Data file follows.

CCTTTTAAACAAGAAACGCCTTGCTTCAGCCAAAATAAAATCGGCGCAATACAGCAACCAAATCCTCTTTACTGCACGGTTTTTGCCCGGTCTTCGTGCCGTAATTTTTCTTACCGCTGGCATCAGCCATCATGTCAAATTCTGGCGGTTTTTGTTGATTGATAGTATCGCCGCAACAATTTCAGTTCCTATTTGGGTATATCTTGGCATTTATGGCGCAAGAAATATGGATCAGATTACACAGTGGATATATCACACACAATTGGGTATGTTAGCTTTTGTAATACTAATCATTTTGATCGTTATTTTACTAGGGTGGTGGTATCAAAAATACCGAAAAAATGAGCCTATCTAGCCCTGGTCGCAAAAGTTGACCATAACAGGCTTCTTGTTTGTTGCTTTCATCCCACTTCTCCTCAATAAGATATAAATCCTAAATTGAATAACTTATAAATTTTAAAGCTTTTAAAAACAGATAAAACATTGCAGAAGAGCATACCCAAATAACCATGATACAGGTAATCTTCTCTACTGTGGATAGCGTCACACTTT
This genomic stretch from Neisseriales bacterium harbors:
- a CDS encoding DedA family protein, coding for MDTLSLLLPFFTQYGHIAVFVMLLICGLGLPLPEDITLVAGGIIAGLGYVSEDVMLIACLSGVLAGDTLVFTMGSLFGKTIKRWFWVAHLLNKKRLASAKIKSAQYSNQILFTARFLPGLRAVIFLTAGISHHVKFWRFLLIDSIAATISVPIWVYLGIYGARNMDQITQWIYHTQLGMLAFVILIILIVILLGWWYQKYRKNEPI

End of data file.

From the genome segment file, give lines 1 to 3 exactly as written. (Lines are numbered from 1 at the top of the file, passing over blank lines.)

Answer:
CCTTTTAAACAAGAAACGCCTTGCTTCAGCCAAAATAAAATCGGCGCAATACAGCAACCAAATCCTCTTTACTGCACGGTTTTTGCCCGGTCTTCGTGCCGTAATTTTTCTTACCGCTGGCATCAGCCATCATGTCAAATTCTGGCGGTTTTTGTTGATTGATAGTATCGCCGCAACAATTTCAGTTCCTATTTGGGTATATCTTGGCATTTATGGCGCAAGAAATATGGATCAGATTACACAGTGGATATATCACACACAATTGGGTATGTTAGCTTTTGTAATACTAATCATTTTGATCGTTATTTTACTAGGGTGGTGGTATCAAAAATACCGAAAAAATGAGCCTATCTAGCCCTGGTCGCAAAAGTTGACCATAACAGGCTTCTTGTTTGTTGCTTTCATCCCACTTCTCCTCAATAAGATATAAATCCTAAATTGAATAACTTATAAATTTTAAAGCTTTTAAAAACAGATAAAACATTGCAGAAGAGCATACCCAAATAACCATGATACAGGTAATCTTCTCTACTGTGGATAGCGTCACACTTT
This genomic stretch from Neisseriales bacterium harbors:
- a CDS encoding DedA family protein, coding for MDTLSLLLPFFTQYGHIAVFVMLLICGLGLPLPEDITLVAGGIIAGLGYVSEDVMLIACLSGVLAGDTLVFTMGSLFGKTIKRWFWVAHLLNKKRLASAKIKSAQYSNQILFTARFLPGLRAVIFLTAGISHHVKFWRFLLIDSIAATISVPIWVYLGIYGARNMDQITQWIYHTQLGMLAFVILIILIVILLGWWYQKYRKNEPI